Trusts and their beneficiaries are regularly subject to tax and reporting obligations under the IRC. Therefore, calling something a trust does not mean income generated within the trust is exempt from income tax.
Myth: Congress’s amendment to section 1031that limits like-kind exchange treatment to real property does not make crypto-to-cryptoexchanges taxable.
Response: Section 1001 provides that taxable gain results from the “sale or other disposition of property.” Therefore, the sale of any type of property for cash or other property presumptively can create taxable gain. According to the IRS, crypto is property, so surrendering crypto for other crypto is the sale of crypto for the value of the new crypto received.To avoid gain, a taxpayer must be able to point to a tax authority that provides that a particular gain is exempt from the general rule of section 1001. Before the amendment of section 1031, taxpayers may have reasonably taken the position that the crypto-for-crypto sale was excepted from section 1001 because it qualified as a like-kind exchange under section 1031. But now that section 1031 has limited like-kind exchange treatment to real property, taxpayers with crypto-for-crypto sales appear to be left with the default rule of taxable gain under section 1001 unless theyqualify for another exception.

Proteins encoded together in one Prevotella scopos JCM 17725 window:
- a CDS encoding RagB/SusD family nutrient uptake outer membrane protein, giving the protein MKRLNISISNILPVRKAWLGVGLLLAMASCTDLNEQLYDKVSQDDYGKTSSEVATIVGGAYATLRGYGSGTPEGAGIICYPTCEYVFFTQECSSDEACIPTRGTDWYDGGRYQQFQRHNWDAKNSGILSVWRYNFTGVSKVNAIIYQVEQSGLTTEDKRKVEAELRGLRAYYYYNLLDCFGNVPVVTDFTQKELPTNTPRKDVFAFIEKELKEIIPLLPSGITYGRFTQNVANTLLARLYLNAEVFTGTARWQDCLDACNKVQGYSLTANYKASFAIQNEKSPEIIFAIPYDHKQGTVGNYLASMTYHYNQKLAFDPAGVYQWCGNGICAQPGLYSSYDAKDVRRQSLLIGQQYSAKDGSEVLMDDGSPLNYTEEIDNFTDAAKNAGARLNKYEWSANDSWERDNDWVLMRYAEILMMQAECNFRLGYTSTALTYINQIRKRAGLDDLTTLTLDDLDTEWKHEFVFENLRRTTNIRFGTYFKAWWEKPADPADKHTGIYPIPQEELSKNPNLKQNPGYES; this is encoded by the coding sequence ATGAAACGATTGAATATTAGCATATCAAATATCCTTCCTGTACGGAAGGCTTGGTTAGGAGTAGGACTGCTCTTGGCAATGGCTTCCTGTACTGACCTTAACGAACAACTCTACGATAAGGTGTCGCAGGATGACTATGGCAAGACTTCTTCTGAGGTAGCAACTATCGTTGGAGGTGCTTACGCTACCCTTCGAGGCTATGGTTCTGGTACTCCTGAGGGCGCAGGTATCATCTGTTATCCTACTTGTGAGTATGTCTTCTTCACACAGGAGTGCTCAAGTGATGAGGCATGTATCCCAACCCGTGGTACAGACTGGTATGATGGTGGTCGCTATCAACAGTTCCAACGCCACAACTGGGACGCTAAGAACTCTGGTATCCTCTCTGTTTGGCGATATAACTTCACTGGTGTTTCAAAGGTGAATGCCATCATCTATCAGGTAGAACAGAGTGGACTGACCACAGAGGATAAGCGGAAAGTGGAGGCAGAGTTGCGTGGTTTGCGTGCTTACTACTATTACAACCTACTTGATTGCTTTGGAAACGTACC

We do not mean to single out any particular commentator or adviser to crypto investors or companies. But we do think taxpayers should be wary of quick fixes and theories that sound too good to be true. We have seen several taxpayers with big crypto tax messes to clean up, but they generally get in line and do their best to do that. Even so, the IRS appears to believe that many crypto taxpayers are not complying with the tax law. The groundswell of pushback the blockchain community has mounted to the broker reporting requirements in the infrastructure bill may merely suggest that the crypto community wants to avoid what some say could be crippling regulation. In any event, the IRS has made no secret of the fact that it is going after crypto in a big way. Most people get in line and try to do their best with compliance, even if they disagree with the IRS about many points. But if gullible investors buy into tax theories that seem to be percolating, some people may end up stung.
1See Abraham Sutherland, “The Proposal to Regulate Digital Asset
Transactions Should Be Struck,” Tax Notes Federal, Aug. 16, 2021, p. 1125.